Trump’s Interior Department has announced the grizzly bear will no longer receive endangered species protection

http://www.hcn.org/articles/yellowstone-grizzly-delisted-federal-protections

5 things to read about the Yellowstone grizzly delisting

On June 22, the Interior Department announced that the Yellowstone grizzly bear will no longer be listed as an endangered species. The bear has been listed for 42 years, despite multiple efforts to remove Endangered Species Act protections. The move could allow hunting of the grizzly – a decision will be left up to the states.

“This is good news for the Yellowstone grizzly and good news for the region’s ranchers,” Craig Uden, president of the National Cattlemen’s Beef Association, and Dave Eliason, president of the Public Lands Council, said in a statement.

Here are 5 things to read to make sense of the controversial decision:

1. Tribal nations fight removal of grizzly protections Tribal nations in the Northern Rockies have promised to fight for continued protections for the bear. In October 2016, members of the Cheyenne, Blackfeet, Eastern Shoshone and Northern Arapaho tribes signed the Grizzly Treaty, committing to restore and revitalize the threatened grizzly bear across North America.

2. How did we get here? Brush up on the long road to delisting, which began with the grizzlies’ precipitous population decline in the first half of the 20th century.

3. State management plans could allow hunting The delisting places management of the bear in the hands of Wyoming, Montana and Idaho, including decisions about hunting and habitat conservation. Last year, states dusted off old plans for bear management, in anticipation of a delisting decision.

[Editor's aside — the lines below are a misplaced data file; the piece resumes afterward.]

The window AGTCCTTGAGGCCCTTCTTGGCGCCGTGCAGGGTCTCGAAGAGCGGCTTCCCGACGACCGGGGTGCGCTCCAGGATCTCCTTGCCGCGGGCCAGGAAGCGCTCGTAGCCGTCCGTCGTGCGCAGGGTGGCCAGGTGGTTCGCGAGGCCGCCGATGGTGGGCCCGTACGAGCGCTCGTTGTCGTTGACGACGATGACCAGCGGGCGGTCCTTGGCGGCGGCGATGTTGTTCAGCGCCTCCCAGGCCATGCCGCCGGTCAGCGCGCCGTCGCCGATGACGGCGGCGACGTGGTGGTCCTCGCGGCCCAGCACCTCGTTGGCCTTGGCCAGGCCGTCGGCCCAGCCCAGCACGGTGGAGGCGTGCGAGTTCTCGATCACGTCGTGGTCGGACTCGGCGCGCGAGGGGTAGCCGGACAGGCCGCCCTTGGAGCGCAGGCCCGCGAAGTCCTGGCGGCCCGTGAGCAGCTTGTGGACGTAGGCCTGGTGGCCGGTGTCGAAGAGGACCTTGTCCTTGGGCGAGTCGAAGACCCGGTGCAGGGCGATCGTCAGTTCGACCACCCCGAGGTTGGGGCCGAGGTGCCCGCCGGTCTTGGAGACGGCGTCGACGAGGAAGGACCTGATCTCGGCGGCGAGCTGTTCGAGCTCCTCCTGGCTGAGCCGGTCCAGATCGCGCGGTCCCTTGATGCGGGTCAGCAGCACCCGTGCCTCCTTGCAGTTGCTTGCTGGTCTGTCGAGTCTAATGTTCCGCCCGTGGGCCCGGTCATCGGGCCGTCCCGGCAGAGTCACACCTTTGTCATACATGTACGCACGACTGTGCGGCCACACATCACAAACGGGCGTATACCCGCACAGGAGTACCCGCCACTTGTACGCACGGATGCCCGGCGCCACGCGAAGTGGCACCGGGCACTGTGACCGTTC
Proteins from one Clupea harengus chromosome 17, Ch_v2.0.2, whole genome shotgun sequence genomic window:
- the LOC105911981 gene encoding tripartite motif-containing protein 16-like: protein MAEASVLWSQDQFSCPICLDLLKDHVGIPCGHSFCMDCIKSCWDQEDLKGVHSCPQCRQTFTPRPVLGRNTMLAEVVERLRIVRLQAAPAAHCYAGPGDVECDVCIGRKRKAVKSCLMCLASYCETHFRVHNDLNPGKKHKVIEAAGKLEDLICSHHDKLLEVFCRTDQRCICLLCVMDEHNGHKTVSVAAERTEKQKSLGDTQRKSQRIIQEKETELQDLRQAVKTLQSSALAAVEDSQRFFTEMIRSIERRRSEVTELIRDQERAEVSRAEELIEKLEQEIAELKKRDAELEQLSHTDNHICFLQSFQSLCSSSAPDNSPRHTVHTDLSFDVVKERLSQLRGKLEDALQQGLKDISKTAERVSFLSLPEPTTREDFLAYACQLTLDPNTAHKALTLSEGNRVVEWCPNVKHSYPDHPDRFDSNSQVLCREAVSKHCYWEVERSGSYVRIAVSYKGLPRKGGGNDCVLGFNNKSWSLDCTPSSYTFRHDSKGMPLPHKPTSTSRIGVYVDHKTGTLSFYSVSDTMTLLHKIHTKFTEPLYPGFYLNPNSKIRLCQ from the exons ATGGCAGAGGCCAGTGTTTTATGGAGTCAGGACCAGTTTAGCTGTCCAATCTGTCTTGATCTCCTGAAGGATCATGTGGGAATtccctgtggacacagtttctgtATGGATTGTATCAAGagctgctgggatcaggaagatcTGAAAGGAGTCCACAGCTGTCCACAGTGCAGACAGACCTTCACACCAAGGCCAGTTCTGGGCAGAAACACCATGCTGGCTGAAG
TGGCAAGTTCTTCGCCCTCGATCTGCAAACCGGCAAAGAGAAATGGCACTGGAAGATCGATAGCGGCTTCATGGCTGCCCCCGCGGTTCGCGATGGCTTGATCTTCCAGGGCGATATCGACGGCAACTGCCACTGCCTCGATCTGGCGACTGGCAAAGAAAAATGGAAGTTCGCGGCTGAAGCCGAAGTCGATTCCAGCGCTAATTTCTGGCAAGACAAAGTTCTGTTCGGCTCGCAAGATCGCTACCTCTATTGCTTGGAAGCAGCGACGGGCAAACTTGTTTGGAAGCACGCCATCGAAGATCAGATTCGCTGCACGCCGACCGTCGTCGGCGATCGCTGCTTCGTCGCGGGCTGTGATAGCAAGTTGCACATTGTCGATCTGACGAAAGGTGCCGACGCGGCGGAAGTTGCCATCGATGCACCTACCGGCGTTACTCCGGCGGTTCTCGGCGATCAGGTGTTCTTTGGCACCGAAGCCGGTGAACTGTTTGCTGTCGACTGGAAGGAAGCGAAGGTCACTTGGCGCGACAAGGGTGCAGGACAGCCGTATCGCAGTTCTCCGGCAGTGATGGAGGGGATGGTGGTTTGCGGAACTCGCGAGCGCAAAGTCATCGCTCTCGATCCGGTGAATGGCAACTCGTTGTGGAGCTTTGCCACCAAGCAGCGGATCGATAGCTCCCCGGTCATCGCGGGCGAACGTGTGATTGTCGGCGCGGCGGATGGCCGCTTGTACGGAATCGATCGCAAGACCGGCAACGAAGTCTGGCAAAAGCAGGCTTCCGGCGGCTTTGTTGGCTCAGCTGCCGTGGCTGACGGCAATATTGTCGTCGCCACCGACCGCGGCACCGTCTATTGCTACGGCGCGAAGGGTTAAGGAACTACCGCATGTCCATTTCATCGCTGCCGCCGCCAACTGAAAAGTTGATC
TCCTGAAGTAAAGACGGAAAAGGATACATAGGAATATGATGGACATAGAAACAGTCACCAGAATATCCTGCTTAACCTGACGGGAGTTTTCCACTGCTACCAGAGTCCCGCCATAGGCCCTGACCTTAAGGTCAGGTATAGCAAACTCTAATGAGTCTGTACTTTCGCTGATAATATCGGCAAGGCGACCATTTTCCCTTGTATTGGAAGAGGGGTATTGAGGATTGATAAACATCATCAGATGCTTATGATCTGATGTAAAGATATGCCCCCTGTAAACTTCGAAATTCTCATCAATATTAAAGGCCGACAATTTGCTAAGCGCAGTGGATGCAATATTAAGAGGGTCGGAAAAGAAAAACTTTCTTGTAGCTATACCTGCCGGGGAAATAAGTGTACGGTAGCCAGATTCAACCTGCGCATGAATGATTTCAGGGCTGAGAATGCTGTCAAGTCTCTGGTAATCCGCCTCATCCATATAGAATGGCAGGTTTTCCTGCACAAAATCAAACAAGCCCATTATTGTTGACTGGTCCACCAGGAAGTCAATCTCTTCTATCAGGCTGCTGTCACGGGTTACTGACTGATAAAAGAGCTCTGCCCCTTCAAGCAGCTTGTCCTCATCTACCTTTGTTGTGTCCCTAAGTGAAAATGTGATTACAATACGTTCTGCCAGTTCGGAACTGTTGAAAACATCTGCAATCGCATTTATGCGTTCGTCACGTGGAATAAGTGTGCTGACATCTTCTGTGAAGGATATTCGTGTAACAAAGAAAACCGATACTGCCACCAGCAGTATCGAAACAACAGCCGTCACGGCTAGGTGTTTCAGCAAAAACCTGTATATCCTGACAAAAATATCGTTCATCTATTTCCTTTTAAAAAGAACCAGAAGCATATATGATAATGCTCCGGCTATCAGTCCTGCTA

4. Wildlife advocates have prepared for this for a long time Some Yellowstone grizzly defenders have fought a delisting for decades. Meanwhile, some managers say the delisting is a victory, an indication that the long-imperiled bear is on firmer ground.

5. A longtime defender explains the essentials Ever since she first saw a grizzly bear while backpacking in Wyoming’s Absaroka Mountains in the early 1970s, Louisa Willcox has been fascinated by them. Other than stints in outdoor education and journalism (including an internship at High Country News in 1979), Willcox has spent most of her professional life at the center of grizzly bear conservation in the Northern Rockies. Here’s what she thinks you should know about grizzly conservation.

Kate Schimel is the deputy editor-digital for High Country News. 

Advertisements

3 thoughts on “Trump’s Interior Department has announced the grizzly bear will no longer receive endangered species protection

  1. Once an animal is on the ESL it should never be removed – in this day and age animals are exploited in numerous ways, and now more than ever , they need (and deserve) the continued protection of the ESL, for those it has been protecting for so long. This saddens me, it is just wrong.

    Like

Leave a Reply

Fill in your details below or click an icon to log in:

WordPress.com Logo

You are commenting using your WordPress.com account. Log Out / Change )

Twitter picture

You are commenting using your Twitter account. Log Out / Change )

Facebook photo

You are commenting using your Facebook account. Log Out / Change )

Google+ photo

You are commenting using your Google+ account. Log Out / Change )

Connecting to %s